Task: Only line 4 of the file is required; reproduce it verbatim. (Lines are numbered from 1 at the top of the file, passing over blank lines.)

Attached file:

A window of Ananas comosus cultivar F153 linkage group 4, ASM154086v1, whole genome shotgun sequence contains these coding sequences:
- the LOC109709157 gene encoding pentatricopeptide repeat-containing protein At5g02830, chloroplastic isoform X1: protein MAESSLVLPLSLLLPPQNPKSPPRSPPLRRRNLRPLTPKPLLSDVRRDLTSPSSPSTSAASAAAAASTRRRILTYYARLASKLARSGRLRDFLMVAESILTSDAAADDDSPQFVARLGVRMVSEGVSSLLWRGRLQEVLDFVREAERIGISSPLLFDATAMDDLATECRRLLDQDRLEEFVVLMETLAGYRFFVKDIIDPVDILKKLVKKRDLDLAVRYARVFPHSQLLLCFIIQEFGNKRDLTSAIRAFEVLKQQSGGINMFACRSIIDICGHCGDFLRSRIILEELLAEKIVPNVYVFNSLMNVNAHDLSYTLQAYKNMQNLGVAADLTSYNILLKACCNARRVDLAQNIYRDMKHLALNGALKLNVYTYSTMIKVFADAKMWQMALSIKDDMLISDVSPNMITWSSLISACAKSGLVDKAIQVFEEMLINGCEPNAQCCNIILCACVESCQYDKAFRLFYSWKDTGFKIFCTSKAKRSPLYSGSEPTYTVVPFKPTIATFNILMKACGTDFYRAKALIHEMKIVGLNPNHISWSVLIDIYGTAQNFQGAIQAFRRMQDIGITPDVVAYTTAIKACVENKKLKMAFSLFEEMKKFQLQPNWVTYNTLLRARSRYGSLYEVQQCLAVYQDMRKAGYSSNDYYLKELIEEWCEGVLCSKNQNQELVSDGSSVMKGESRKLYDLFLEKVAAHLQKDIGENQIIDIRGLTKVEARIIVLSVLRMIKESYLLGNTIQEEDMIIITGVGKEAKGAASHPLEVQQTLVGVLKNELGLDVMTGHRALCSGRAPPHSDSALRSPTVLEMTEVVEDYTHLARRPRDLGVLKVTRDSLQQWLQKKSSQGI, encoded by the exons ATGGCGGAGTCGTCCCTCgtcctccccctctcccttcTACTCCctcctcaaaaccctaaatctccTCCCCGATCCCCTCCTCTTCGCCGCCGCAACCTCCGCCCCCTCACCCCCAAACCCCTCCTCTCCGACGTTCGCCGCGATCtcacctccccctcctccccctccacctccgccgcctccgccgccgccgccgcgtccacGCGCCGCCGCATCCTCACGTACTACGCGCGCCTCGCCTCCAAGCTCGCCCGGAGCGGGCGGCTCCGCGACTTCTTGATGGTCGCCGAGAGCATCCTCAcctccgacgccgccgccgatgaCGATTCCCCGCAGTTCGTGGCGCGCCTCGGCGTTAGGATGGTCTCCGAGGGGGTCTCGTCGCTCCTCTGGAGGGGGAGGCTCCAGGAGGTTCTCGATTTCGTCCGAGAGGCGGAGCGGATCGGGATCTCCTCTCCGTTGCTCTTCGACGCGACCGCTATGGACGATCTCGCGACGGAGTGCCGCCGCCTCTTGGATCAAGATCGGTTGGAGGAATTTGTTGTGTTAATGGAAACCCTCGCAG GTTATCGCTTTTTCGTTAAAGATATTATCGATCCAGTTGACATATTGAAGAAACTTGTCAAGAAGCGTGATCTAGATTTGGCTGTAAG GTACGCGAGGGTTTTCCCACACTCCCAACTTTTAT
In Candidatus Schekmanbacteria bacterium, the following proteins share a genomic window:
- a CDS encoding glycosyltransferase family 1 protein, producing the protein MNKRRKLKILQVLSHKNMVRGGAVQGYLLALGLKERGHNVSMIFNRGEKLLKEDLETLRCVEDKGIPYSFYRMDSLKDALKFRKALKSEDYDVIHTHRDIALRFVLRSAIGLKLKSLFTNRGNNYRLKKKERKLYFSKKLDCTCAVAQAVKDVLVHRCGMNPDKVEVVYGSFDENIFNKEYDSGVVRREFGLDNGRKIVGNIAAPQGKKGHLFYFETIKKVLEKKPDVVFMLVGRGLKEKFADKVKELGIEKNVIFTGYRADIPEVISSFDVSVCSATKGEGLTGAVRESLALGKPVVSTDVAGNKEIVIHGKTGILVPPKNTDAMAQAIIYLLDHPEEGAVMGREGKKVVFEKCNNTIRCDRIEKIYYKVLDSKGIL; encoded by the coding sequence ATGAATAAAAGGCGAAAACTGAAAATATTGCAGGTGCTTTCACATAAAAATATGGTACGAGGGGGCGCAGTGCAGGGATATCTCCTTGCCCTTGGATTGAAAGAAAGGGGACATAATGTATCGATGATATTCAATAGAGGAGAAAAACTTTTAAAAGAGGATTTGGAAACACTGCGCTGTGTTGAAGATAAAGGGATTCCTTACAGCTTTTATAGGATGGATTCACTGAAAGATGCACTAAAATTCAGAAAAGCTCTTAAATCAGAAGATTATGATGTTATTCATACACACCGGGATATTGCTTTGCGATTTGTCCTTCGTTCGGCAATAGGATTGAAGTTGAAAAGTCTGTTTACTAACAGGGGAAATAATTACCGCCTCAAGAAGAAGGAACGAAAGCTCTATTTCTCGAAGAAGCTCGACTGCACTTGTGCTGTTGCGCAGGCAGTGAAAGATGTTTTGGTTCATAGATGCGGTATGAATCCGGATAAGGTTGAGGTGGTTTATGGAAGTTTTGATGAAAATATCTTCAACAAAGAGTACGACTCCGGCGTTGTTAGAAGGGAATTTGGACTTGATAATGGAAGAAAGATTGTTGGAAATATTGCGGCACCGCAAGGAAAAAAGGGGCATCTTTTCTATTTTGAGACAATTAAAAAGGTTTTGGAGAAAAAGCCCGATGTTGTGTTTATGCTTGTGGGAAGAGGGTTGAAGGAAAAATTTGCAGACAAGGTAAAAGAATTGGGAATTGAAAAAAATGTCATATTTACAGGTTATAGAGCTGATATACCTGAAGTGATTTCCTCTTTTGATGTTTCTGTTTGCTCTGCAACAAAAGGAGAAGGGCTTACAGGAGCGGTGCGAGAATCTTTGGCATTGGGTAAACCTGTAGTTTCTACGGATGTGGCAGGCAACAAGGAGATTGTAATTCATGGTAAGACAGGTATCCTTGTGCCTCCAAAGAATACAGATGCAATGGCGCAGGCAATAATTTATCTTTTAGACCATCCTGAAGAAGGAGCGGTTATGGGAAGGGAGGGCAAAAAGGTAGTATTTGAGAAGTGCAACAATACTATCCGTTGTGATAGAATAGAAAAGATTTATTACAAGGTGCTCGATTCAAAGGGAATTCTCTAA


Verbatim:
- a CDS encoding glycosyltransferase family 1 protein, producing the protein MNKRRKLKILQVLSHKNMVRGGAVQGYLLALGLKERGHNVSMIFNRGEKLLKEDLETLRCVEDKGIPYSFYRMDSLKDALKFRKALKSEDYDVIHTHRDIALRFVLRSAIGLKLKSLFTNRGNNYRLKKKERKLYFSKKLDCTCAVAQAVKDVLVHRCGMNPDKVEVVYGSFDENIFNKEYDSGVVRREFGLDNGRKIVGNIAAPQGKKGHLFYFETIKKVLEKKPDVVFMLVGRGLKEKFADKVKELGIEKNVIFTGYRADIPEVISSFDVSVCSATKGEGLTGAVRESLALGKPVVSTDVAGNKEIVIHGKTGILVPPKNTDAMAQAIIYLLDHPEEGAVMGREGKKVVFEKCNNTIRCDRIEKIYYKVLDSKGIL; encoded by the coding sequence ATGAATAAAAGGCGAAAACTGAAAATATTGCAGGTGCTTTCACATAAAAATATGGTACGAGGGGGCGCAGTGCAGGGATATCTCCTTGCCCTTGGATTGAAAGAAAGGGGACATAATGTATCGATGATATTCAATAGAGGAGAAAAACTTTTAAAAGAGGATTTGGAAACACTGCGCTGTGTTGAAGATAAAGGGATTCCTTACAGCTTTTATAGGATGGATTCACTGAAAGATGCACTAAAATTCAGAAAAGCTCTTAAATCAGAAGATTATGATGTTATTCATACACACCGGGATATTGCTTTGCGATTTGTCCTTCGTTCGGCAATAGGATTGAAGTTGAAAAGTCTGTTTACTAACAGGGGAAATAATTACCGCCTCAAGAAGAAGGAACGAAAGCTCTATTTCTCGAAGAAGCTCGACTGCACTTGTGCTGTTGCGCAGGCAGTGAAAGATGTTTTGGTTCATAGATGCGGTATGAATCCGGATAAGGTTGAGGTGGTTTATGGAAGTTTTGATGAAAATATCTTCAACAAAGAGTACGACTCCGGCGTTGTTAGAAGGGAATTTGGACTTGATAATGGAAGAAAGATTGTTGGAAATATTGCGGCACCGCAAGGAAAAAAGGGGCATCTTTTCTATTTTGAGACAATTAAAAAGGTTTTGGAGAAAAAGCCCGATGTTGTGTTTATGCTTGTGGGAAGAGGGTTGAAGGAAAAATTTGCAGACAAGGTAAAAGAATTGGGAATTGAAAAAAATGTCATATTTACAGGTTATAGAGCTGATATACCTGAAGTGATTTCCTCTTTTGATGTTTCTGTTTGCTCTGCAACAAAAGGAGAAGGGCTTACAGGAGCGGTGCGAGAATCTTTGGCATTGGGTAAACCTGTAGTTTCTACGGATGTGGCAGGCAACAAGGAGATTGTAATTCATGGTAAGACAGGTATCCTTGTGCCTCCAAAGAATACAGATGCAATGGCGCAGGCAATAATTTATCTTTTAGACCATCCTGAAGAAGGAGCGGTTATGGGAAGGGAGGGCAAAAAGGTAGTATTTGAGAAGTGCAACAATACTATCCGTTGTGATAGAATAGAAAAGATTTATTACAAGGTGCTCGATTCAAAGGGAATTCTCTAA